May you be blessed to have these kinds of friends. May you have the courage to be these kind of friends to each other.
Tuesday, October 21, 2008
These are Mr. Weber's welcoming remarks regarding the dedication of the statue of Pope John Paul II on October 22, 2008
On behalf of our students and teachers, I'd like to welcome all of you to Pope John Paul II High School.
Where words fail, art often speaks, lifting our spirits and encouraging us to see beyond the limitations of our present lives. We hope that this sculpture of Pope John Paul II in his later years, kneeling in prayer, will remind our students, our families, our staff and all our visitors of our dependence on God and the need for his guidance in our lives.
As we dedicate this statue today, we thought it an appropriate time to step back and reflect for a moment on our founding. In 2002, as the result of extensive planning, fund-raising and just plain hard work, the diocese opened Pope John Paul II High School with 240 students. We have grown in meteoric fashion these last 7 years; we are now a school of 630 and are regarded as one of the finest schools in the Nashville area, proven by AP test results, ACT scores, college placements and the number of scholarships received. Last year’s graduating class received 12.6 million dollars in scholarship offers, an average of over 77,000 per graduate of the school.
We dedicate this statue today "In gratitude for all those who made this school possible.” As the new headmaster, I want to thank many people for our success:
First, thank you to our bishop and superintendent, Bishop Choby and Dr. Williams, for having the vision, energy and courage to build this school,
To our Board, past and present, who have established wise policies within which the school has thrived;
To our faculty, past and present, including my predecessor, Hans Broekmann, whose dedication and professionalism have given this school such a sterling reputation in such a short period of time.
To our many donors, without whose generosity this school would never have gone beyond a dream and whose continued support make this dream available for families with lesser means;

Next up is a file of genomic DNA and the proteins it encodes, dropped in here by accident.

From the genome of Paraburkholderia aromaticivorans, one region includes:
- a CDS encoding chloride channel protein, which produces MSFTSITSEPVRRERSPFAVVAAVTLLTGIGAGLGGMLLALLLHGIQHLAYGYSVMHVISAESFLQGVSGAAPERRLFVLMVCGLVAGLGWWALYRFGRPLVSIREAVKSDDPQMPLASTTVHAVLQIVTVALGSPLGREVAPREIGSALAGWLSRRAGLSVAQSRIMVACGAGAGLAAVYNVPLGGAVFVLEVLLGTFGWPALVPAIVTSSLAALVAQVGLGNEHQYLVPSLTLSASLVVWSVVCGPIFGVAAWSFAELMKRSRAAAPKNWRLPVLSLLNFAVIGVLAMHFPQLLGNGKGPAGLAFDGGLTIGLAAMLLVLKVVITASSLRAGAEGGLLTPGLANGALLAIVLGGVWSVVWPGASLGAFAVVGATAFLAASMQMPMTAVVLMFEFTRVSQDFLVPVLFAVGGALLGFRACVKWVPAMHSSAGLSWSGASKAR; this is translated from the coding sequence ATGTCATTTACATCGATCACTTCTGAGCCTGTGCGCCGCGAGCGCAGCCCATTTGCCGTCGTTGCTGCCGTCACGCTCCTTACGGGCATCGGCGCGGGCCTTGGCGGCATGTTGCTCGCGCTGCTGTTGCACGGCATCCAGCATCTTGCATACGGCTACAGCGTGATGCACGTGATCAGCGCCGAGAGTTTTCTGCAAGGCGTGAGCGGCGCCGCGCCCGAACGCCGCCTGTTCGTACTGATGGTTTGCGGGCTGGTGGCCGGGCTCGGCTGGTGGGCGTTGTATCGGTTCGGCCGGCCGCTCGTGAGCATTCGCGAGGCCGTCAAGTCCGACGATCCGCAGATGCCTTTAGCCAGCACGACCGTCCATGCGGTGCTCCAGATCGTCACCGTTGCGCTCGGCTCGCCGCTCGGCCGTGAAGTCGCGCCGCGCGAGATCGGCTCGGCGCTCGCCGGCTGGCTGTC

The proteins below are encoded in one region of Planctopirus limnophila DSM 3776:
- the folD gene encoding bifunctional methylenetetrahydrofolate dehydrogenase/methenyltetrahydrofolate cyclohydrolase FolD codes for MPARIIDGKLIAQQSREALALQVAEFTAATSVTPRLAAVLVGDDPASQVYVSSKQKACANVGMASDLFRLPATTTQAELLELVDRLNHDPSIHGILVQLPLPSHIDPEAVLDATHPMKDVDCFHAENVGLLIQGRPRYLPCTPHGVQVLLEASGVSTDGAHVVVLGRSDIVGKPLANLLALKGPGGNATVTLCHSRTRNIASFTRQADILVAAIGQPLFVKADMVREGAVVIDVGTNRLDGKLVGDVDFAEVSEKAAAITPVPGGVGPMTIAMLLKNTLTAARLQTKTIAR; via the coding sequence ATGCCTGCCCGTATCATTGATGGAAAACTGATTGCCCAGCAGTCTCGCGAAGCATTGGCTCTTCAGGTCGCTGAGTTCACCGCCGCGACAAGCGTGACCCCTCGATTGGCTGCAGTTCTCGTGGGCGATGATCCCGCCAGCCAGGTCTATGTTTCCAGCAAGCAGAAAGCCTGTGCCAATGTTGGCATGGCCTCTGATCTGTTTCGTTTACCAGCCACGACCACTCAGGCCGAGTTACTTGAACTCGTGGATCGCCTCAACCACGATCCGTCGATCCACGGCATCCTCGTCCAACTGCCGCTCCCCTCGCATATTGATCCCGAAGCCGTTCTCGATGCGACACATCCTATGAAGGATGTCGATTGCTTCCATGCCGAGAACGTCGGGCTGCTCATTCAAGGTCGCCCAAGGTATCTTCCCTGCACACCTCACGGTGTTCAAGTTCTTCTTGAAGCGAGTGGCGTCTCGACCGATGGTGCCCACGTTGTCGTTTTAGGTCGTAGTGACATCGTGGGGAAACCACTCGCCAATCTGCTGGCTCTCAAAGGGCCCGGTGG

And to our students and young alumni, for whom this school was built. Through your efforts and example, you have embraced the vision of our founders. May you continue to earn their sacrifices by working to become the people God has destined you to be-- people of “fides et sapientia” , the words engraved into the pillars of this school, people of "faith and wisdom".
In my first address to students this year, I shared with them the words of the man whose sculpture we dedicate today. At World Youth Day, Pope John Paul urged the hundreds of thousands of youth in attendance:
"Do not be afraid. Do not be satisfied with mediocrity. Put out into the deep and let down your nets for a catch."
I can think of no words that better express our aspirations for our students. Be it the rigor of the classroom, the careful attentiveness required by the arts, or the challenge of athletic competition, we want our students to strive to be excellent in all their endeavors, so that with the confidence that comes through achievement, they may indeed be willing to risk lives of great depth and commitment of service to their Church and community.
As we dedicate this statue today, may it be an occasion of joy and pride for all that we have become. May it also be an occasion to challenge ourselves to be faithful to our original mission: to be an extraordinary school doing an extraordinary thing: preparing students to be "strong in mind, body, character and spirit for lives of learning and service to the gospel”.
Sunday, October 12, 2008
This is Mr. Weber's address to the students of JPII on Monday, October 13, 2008
Welcome to home coming week!
As you know, homecoming is a time for us to celebrate as a school and invite our alumni to “come back home” to their “alma mater” (in Latin, “nourishing mother”). We hope to see a lot of those alums for our game on Friday night, especially.
As we think aboout homecoming this week, we are reminded of the most famous story of homecoming in Scripture, Jesus’ parable of the prodigal son. You remember the story: a father has two sons, one of whom is responsible and hard working, the younger son who lives frivolously. This second son asks the father for his share of the inheritance, moves away, becomes a player, and wastes all his money on women and wine, until he is penniless and hungry—so hungry, in fact, that he even desires to eat the garbage that pigs eat. Coming to his senses, he decides to go back to his home and live as a servant to his family, realizing his family’s servants live better than he. But the father sees him coming down the road, runs out to meet his ne’er do well son, hugs and kisses him and tells his servants to kill their best calf—there is going to be a huge party. Jesus tells us through this parable about God’s great mercy and love for us, and that he’ll forgive us for whatever we do wrong if have the courage to return to him.